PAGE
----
Social diagnosis

Social diagnosis

It is the assessment phase of case work which gives realistic basis for differentiation – individualized knowledge about the person in their social context. Social diagnosis (assessment) is the attempt to arrive at an exact definition as far as possible of the social
situation and personality of a given client. It is a search for the cause of the problem which brings the client to the worker for help. It is an effort to deduce from the material available, seen against the background of what the worker knows of human behaviour
and social realities, what the client’s problem is, what factors contribute in alleviating the problem, what changes can be brought to occur which will reduce or eradicate his/ her problem and what steps the case worker can take to forward these objectives.
Hence, diagnosis is defined as:

1. an explanation formulated in the light of known facts (both tangible facts and psychological facts)
2. an explanation made in the knowledge of other possible explanations and
3. subject to change or revision whenever subsequent material warrants a different
explanation
a) The content of social diagnosis (assessment) in case work process falls into the
triangular pattern. It consists of:
1. The nature of the problem brought and the goals sought by the client, in
relationship to;
2. The nature of the person who bears the problem (his social and psychological
situation and functioning) and who seeks (or needs) help with his problem, in relation to;
3. The nature and purpose of the agency and the kind of help it can offer and/or
make available.

b) Types of Social diagnosis

Perlman has described three types of diagnosis that is carried on in social case work
process. These are:

  • dynamic diagnosis,
  • clinical diagnosis,
  • etiological diagnosis.

Dynamic diagnosis

Dynamic diagnosis gives an understanding of the current problem of the client and the
forces currently operating within the client, within the social environment and between
his environment. It gives the answers of the question- what is the trouble? What
psychological, physical and social factors are contributing to it? What solution is sought?
What are the means available within the client, his/her environment? What are organized
services and resources by which problem may be affected? The nature of such diagnosis
is changeable because it is the beginning phase of social case work practice.

Clinical diagnosis

In clinical diagnosis, the case worker attempts to classify the client by nature of his
sickness / problem. He identifies certain forms and qualities of client’s personality and
malfunctioning in his behaviour. The clinical diagnosis describes both the nature of the
problem and its relation to the client and the helping means and goals. Such type of
diagnosis is useful only when it becomes apparent that a disorder of personality accompanies the social disorder, creating and complicating it.

Etiological diagnosis

Etiological diagnosis is concerned with the explanation of the beginning of the life history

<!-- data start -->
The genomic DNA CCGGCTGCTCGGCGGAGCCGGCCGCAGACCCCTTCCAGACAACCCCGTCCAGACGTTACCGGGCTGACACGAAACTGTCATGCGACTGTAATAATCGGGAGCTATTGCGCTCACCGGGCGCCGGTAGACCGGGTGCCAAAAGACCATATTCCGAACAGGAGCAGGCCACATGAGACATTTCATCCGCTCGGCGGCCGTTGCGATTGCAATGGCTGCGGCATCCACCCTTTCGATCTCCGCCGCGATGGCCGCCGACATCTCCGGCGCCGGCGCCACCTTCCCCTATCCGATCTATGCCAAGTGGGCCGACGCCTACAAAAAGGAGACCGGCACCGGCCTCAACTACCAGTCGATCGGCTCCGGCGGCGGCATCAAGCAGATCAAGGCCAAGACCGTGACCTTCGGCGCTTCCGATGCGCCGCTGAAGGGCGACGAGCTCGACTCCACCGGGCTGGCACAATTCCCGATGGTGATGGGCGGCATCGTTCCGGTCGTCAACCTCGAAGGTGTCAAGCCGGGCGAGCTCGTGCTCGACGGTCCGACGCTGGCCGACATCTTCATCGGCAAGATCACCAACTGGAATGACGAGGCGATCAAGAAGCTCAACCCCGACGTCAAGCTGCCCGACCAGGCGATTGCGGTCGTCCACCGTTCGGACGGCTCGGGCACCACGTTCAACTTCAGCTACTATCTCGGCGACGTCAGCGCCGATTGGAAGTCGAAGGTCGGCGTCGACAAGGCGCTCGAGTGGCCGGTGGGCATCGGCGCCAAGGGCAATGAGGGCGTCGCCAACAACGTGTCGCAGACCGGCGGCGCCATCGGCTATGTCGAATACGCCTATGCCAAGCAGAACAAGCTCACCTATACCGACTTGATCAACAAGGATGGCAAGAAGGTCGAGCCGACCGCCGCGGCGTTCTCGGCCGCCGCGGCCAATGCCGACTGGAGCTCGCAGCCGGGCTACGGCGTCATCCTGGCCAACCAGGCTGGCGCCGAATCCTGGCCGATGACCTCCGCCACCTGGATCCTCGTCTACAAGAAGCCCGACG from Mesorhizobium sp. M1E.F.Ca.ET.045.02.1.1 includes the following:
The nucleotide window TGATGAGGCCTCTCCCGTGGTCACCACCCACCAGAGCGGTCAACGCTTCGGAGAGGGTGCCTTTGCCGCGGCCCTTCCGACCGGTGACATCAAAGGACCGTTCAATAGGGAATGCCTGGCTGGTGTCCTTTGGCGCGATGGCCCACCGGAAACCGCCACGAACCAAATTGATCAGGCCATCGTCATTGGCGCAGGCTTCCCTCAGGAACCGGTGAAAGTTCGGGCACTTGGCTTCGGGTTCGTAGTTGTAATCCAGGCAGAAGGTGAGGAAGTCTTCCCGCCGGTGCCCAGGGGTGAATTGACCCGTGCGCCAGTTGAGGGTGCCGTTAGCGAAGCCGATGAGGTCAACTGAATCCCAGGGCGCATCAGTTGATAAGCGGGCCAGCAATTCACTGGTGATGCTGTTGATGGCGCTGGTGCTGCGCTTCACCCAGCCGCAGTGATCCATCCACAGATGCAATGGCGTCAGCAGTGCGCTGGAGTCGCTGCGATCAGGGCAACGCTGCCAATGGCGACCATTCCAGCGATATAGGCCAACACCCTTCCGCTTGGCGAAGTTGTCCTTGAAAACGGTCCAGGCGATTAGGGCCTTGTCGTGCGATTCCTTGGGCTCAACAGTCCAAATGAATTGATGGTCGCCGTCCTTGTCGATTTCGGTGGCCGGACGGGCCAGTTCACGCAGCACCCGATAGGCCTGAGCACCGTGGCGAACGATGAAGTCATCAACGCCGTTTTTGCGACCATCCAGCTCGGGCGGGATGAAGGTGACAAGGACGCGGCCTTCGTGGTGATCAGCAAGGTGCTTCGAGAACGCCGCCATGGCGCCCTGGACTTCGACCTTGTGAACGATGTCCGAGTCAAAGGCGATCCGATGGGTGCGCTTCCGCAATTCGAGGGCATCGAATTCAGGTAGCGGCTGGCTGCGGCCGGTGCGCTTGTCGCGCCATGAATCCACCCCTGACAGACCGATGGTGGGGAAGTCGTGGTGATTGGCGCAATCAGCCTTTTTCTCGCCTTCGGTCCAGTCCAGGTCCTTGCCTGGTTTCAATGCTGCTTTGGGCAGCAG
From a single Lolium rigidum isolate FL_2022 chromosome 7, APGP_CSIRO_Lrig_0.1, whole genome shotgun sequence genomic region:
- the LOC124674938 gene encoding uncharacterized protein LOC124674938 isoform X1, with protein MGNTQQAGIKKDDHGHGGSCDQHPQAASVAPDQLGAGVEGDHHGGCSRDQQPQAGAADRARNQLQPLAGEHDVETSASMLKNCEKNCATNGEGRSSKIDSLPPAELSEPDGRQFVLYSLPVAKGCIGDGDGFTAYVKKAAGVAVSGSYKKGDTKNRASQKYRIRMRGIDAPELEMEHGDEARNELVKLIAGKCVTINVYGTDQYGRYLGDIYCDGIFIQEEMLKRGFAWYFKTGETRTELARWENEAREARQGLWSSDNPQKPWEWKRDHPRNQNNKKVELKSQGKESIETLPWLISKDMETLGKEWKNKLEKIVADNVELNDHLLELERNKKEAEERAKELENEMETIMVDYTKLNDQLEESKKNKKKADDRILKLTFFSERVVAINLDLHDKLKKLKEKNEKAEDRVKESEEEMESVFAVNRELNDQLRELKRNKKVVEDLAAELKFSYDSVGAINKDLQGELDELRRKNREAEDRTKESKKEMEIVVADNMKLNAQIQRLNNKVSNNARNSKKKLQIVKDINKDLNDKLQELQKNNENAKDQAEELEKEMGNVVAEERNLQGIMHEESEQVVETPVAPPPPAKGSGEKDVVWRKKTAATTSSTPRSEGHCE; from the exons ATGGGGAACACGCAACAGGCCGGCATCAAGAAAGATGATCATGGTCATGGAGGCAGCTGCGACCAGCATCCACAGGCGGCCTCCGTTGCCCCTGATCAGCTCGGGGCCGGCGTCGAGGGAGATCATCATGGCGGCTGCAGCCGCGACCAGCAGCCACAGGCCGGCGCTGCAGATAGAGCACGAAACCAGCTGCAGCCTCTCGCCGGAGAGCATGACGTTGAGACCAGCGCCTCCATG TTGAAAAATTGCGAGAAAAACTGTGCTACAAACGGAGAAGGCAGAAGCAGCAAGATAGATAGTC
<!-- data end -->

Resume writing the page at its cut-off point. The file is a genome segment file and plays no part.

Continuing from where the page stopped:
of the problem of the client, basically the problem that lies in the client’s personality make up or functioning. The history of his development as a problem encountering, problem-solving human being may provide the case worker with an understanding of what his client suffers from and what is the extent of his coping ability likely to be.

Etiological diagnosis is more useful in explaining or rigid reactions. When inspite of fact that the client’s present problem are in the centre of attention, the client’s response are
not in accordance with, the past history and its appraisal in the light of client’s current capacities, goals and problems are used for the intervention. This type of diagnosis contributes to understanding the nature of the problem to be dealt with, the person
who has the problem, and the ways and means that can be anticipated as helpful.

c) Steps in diagnosis (Assessment)

The following steps are taken while diagnosing a problem
1. The worker begins to focus on problematic behaviours. He begins with the survey of both functional and disfunctional behaviours in his environment. He clarifies various complains and problems in terms of excesses and deficits. He evaluates the client’s personal strengths as well as of his environment.
2. He targets the specified behaviours. This involves an attempt of breaking down complex behaviours into their component parts.
3. Baseline data are collected to specify those events that appear to be currently controlling the problematic behaviours.
4. The collected information is summarized in an attempt to anticipate any major problem in intervention and as a way of beginning to establish objective for intervention.
5. Selecting priorities for intervention is the final step of the diagnosis. Concentration on one problem at one time makes intervention process more manageable and allows both client and worker to channel their energies into one area. It is the best way of handling and proper use of available resources.